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Australia’s richest are ‘risk-averse risk-takers’

By Grace Ormsby · July 29 2019
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Clark Morgan
Australia’s richest are ‘risk-averse risk-takers’

Australia’s richest are ‘risk-averse risk-takers’

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By Grace Ormsby · July 29 2019
Reading:
egg
Clark Morgan

Australia’s high-net-worth and ultra-high-net-worth individuals are highly cautious and “not that sophisticated” as  investors, putting their portfolios at greater risk, a new survey has found.

Crestone Wealth Management undertook a poll of high-net-worth and ultra-high-net-worth individuals to “better understand the drivers and behaviours behind the investment profiles of the nation’s wealthy”.

High-net-worth investors are those with $1 million in investable assets, while ultra-high-net-worth individuals were considered as holding more than $10 million in investable assets.

The research revealed “a high degree of investment caution amongst the cohort”, particularly in respect of asset allocation.

Among high-net-worth and ultra-high-net-worth investors, a tendency was noted for individuals to concentrate wealth in only three asset classes: cash, Australian equities and residential property.

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The report also showed that “less than 25 per cent of the segment actually have an ongoing relationship with a financial adviser”, as highlighted by Crestone’s head of strategy, Clark Morgan.

Calling such a low figure surprising, Mr Morgan considered that a lot of Australian high-net-worth and ultra-high-net-worth individuals don’t trust advice, or don’t see the value in it.

Yet another reason why high-net-worth investors may not use such services is that “some of them just think they are better than the world’s leading fund managers”, the strategist commented.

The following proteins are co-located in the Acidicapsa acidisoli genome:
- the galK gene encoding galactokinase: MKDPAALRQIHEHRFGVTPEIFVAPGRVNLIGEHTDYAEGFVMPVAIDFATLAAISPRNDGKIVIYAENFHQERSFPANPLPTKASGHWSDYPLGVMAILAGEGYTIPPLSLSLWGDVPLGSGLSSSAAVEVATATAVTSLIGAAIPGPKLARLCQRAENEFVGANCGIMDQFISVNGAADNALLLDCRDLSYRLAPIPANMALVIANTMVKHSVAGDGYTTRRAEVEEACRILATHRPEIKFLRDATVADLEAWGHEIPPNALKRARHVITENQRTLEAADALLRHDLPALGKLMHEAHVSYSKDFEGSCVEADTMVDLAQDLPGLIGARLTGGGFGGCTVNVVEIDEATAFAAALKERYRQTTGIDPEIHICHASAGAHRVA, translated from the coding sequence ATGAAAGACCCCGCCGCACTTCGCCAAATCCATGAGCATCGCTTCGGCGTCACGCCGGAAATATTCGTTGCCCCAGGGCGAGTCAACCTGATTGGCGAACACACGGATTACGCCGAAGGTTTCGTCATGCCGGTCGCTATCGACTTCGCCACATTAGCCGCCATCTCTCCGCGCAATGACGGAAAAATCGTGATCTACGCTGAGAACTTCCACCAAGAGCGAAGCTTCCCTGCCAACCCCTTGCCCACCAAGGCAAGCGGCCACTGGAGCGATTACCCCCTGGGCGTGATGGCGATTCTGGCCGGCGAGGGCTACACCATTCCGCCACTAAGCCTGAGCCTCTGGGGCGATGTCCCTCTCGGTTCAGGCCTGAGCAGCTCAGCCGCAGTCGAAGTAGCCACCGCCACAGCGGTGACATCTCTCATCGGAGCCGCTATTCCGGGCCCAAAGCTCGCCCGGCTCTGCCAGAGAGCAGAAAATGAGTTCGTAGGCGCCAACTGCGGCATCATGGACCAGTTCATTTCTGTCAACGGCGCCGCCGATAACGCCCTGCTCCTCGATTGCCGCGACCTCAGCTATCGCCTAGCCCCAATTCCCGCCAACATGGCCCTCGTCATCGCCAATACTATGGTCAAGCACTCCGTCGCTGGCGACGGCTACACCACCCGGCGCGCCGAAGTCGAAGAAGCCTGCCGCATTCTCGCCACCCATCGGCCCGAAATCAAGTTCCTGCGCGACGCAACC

With the report noting that a lack of investment diversification can expose high-net-wealth and ultra-high-net-wealth individuals to downside risk, it said a majority of the cohort would describe themselves as cautious and unwilling to tolerate more than moderate losses on their investments.

“We call it the wealth paradox,” Mr Morgan stated, calling out the sophistication of those falling under the umbrella of high and ultra-high-net-worth classification. 

“No, they are not that sophisticated,” he said, commenting that to measure someone’s sophistication by the amount of wealth they accumulate is “insane”.

“Many of these investors are inherently cautious, but due to their lack of diversification, they are increasing the risk profile of their portfolios significantly,” he continued.

“They are risk-averse risk-takers.”

Considering an example of a woman with eight properties but no money, Mr Morgan said “she’s not a sophisticated investor by any shot – but she would be classified as one based on her assets". 

The strategist went on to emphasise that high-net-worth and ultra-high-net-worth individuals “need education on how to better manage their portfolios, including developing optimal investment strategies, managing the efficient transfer of wealth to younger generations, and diversifying into non-traditional investments and asset classes”.

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